1966-1969: The Stunt-riding years.
A lifetime of excellent learning packed into a few short years
1966-1969: The Stunt-riding years.
I cannot leave my time with BRMCC without discussing the Stunt Team. I am not sure exactly when the BRMCC Stunt Team began, but it was certainly in full swing before I joined the club in about January 1966. Elsewhere in the 1960s there were a couple of Army troupes which used to put on precision riding and stunt riding displays at, for example, the Edinburgh Tattoo. These were filmed and shown on the Movietone News as well as on television. The films were also borrowed and shown at motorcycle rallies. No doubt someone in the club looked at these and caught the vision to do likewise.
The Stunt bikes... The club had come to own the following bikes which were used for the Stunt Team by the time I joined: Three Harley Davidson 1942 WLA model 750cc Side-valve V-twins, One BSA OHV parallel twin (used for ramp-jumping), One Norton OHV single (also used for ramp work), and a couple of Matchless or AJS bikes used for general stunts. The club also owned a trailer built specifically for carrying the bikes carrying three bikes in channels parallel to the direction of travel (usually three Harleys), one bike in a crosswise channel in front of the three Harleys, and one in a crosswise channel at the rear of the trailer. If other bikes were needed for specific shows, they were either towed to the venue or carried in a ute. I should mention that there were other Harleys used for parts to keep the main three going and that the other bikes were taken out of service for maintenance or put back into the pool again when they had been reconditioned and were running well.
The Stunt Team were hired by the organisers of other events such as the annual Agricultural Shows which were put on by the Agricultuaral Societies of most country towns and many regional cities in those days. We performed as a drawcard event on the centre of the main oval in the showgrounds.
Disclaimer: Don't try this at home: The members of the Ballarat Rovers Motor Cycle Club Stunt Team spent countless hours in preparation and practice. All of the stunts were very well choreographed, planned and thought out so that they would be spectacular and yet safe. The riders wore special safety equipment, often out of sight underneath their outer clothing. The team always had qualified first-aid officers standing by. Every new stunt that was designed had to be passed by the leaders at practice sessions as being absolutely safe before it was permitted to be incorporated into a show.
Some of the stunts we performed were as follows:
The Wall of Fire: A pinewood wall about 6mm thick and 2 metres wide by
2 metres high was set up, splashed with kerosene or diesel and set on fire. Someone
riding a bike would then go crashing through it.
There were probably many other stunts apart from these, but I am writing this more than 35 years after the event. If any of the old Stunt Team actually get to read this page and can remember some of the other stunts, please drop me an e-mail to remind me so that this record will be more accurate and complete. Team members whose names come to mind are: Alwyn Sobey, Ken Wright, (the late) Frank Wright (deceased New Zealand, March 2005), Henry Becker, George Langley, John Palmer, Russell Czynski, Brian Bowes, (the late) Jim Colligan (deceased in road racing sidecar mishap at Bathurst several years ago), John Delima, Clarry Jones, ?? Hudson, ?? Kennedy, Ron Thomas, and a lot of other faces in my mind. Perhaps I might recall the names later. If anyone from BRMCC reads this and you happen to have a list of the old Stunt Team members, I would love to get hold of a copy. Photographs of the stunts would also be most welcome. I am also not entirely sure of the correct names for some of the above stunts, so if anyone can correct me I would be most grateful.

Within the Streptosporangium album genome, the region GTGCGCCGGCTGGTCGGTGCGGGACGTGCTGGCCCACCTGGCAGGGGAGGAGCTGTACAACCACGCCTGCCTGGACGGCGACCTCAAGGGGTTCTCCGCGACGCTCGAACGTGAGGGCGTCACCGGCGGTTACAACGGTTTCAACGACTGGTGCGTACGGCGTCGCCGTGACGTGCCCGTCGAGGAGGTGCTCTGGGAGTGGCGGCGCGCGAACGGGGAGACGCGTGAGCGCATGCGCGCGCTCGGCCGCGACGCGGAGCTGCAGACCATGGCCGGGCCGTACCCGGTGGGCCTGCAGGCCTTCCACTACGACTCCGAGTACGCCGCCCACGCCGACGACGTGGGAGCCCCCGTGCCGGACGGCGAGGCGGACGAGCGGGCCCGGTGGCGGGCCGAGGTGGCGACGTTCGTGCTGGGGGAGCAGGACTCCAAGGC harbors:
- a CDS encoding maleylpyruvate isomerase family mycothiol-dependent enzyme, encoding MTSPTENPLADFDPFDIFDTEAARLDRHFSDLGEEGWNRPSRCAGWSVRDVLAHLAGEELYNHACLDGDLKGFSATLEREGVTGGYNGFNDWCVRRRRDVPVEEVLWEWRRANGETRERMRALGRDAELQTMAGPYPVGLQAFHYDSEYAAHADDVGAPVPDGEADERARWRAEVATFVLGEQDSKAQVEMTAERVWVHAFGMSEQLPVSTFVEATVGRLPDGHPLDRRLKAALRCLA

The stunt that never made it: I do recall one stunt that was designed and practised, but as far as I know, never made it to a public performance. If I remember correctly, the leaders of the club thought that it was so scary to watch that a member of the viewing public might have a heart attack and there were questions about whether the club might then be liable. I don't know if we even developed a name for it, but here's how it went:. Two Harleys would start at extreme opposite ends of the showgrounds and accelerate absolutely flat out towards each other. From the grandstand it would appear that a terrible head-on collision was imminent as these bikes reached 60 mph (about 100 km/h) tearing towards each other. What the crowd could not see was that the bikes were aiming to actually pass each other with about 3cm gap between their handlebar tips. The instant the handlebars had passed, each rider would lock the back wheel and drop the bike violently down onto its side and slide to a halt in a tremendous cloud of dust. We even discussed (but never practised with) using pyrotechnics such as smoke bombs to make the apparent collision look even more realistic. The idea was that the riders would then lie there unmoving while the commentator was saying something like, "Do you think it is just possible that one of these riders might have survived?" Then after a suitably long pause they would both jump up, place the bikes on their side-stands, and take a bow. When we tried it out at the Ballarat Airport practice ground it really did look incredibly exciting.